At this point, it doesn't look as if Orlando Magic GM Otis Smith is going to deal Dwight Howard—his best player and biggest headache—before the All-Star Game in Orlando on February 24...
But that's not going to stop speculation on where Howard will eventually end up.
Especially not when he adds the Los Angeles Clippers to the short list of where he would consider playing.
From a basketball standpoint, it would be quite a thing to see Chris Paul, Blake Griffin and Dwight Howard running the break in the Staples Center and possibly challenging the Oklahoma City Thunder as the most exciting young team in the NBA.
In reality, I can't see this happening for the simple reason that the Clippers don't have the pieces to make an attractive offer.
In other words, Otis Smith doesn't want to exchange the best center in the NBA—despite what Shaquille O'Neal thinks—for the likes of DeAndre Jordan, Mo Williams and Ryan Gomes.
Any serious trade discussions between the Clippers and Magic would have to involve Jordan, who is a great complementary player to Blake Griffin in L.A.
After that, do the Magic really want more of what they already have in mediocre perimeter players?
Couldn't you picture Stan Van Gundy having a stroke when he finds out that he's lost his best player for someone like Randy Foye, or Trey Thompkins?
All of this ignores the fact that the Clippers would have to find a way to pay these guys—Donald Sterling is notoriously stingy in the way he runs the team and has been known to sacrifice talent in favor of profits.
At this point, the Lakers appear to be the team with the best asset to offer for Howard, as Andrew Bynum could be the piece Otis Smith is looking for in a trade, especially if he continues to play at the level he has this season.
At the same time, Kobe Bryant seems to be devolving from The Black Mamba into The Black Hole. Every night he looks more like the player who took the second-most field-goal attempts in the history of the NBA in 2006-07, when the Lakers lost to the Phoenix Suns in the first round of the NBA Playoffs.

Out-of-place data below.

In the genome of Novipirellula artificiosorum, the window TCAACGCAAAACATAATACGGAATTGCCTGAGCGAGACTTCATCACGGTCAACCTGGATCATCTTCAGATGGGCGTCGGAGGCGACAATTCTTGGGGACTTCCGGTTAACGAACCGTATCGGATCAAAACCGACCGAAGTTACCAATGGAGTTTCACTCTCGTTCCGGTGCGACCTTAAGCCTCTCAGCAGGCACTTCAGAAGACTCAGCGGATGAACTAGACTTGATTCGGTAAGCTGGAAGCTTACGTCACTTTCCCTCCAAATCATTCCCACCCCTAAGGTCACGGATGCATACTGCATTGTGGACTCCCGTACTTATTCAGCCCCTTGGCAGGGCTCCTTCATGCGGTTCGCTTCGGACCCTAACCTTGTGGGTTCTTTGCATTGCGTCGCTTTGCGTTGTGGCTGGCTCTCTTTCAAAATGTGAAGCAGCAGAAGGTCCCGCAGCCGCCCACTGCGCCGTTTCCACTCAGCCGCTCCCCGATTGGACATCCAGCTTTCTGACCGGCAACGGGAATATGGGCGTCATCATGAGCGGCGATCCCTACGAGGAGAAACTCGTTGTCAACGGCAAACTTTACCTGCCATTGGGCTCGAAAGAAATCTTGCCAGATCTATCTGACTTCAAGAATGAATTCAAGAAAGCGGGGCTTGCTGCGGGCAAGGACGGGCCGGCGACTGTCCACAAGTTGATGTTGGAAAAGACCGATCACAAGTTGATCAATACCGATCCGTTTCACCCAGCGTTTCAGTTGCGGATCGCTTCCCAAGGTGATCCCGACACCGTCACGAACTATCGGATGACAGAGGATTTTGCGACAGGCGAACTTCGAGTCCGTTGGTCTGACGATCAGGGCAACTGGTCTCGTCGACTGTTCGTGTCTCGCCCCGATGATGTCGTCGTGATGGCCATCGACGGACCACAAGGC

And if you're Dwight Howard, with your affable, fun-loving personality, do you really want to go play with the scowling, fist-clenching perfectionist that is Kobe Bryant, and the shallow talent pool that is the rest of the Lakers' roster?
Maybe he does. Who knows? It's hard to say what Superman's camp is thinking at this point.
And with the Magic standing atop the Southeast Division at 9-3, it's not beyond the realm of possibility to think Smith will decide not to trade Howard and try to make a run at the title this season—hoping that if they win it all, Dwight may consider staying.
But at this point it seems as if Howard already has his mind set on leaving Orlando. And if he's really trying to go somewhere and win, he should look at Dallas as the top destination.
The Mavericks have the pieces to make a realistic offer for Howard, and enough talent in place to make a run at the championship this year if things come together quickly enough.
And that's a big if, considering the offense in Dallas flows through another seven-footer with a completely different skill set than Howard.
Ultimately it will be up to Rick Carlisle to figure out that problem, but it's a good problem to have. You have to think that Mark Cuban would pull the trigger on a trade for Howard if it presents itself, and he'll worry about the chemistry of the deal later.
Dwight would also make a tremendous difference for Dallas defensively, giving them the inside presence they lost when Tyson Chandler left for the Big Apple.
With big men like Brandan Wright, Yi Jianlian and Brendan Haywood to compensate the Magic for the loss of their anchor inside the paint, I would be surprised if talks don't heat up between these organizations after the All-Star Game.
And if Dwight Howard is serious about winning a title, he'll get his people to do everything they can to make sure he ends up in Dallas.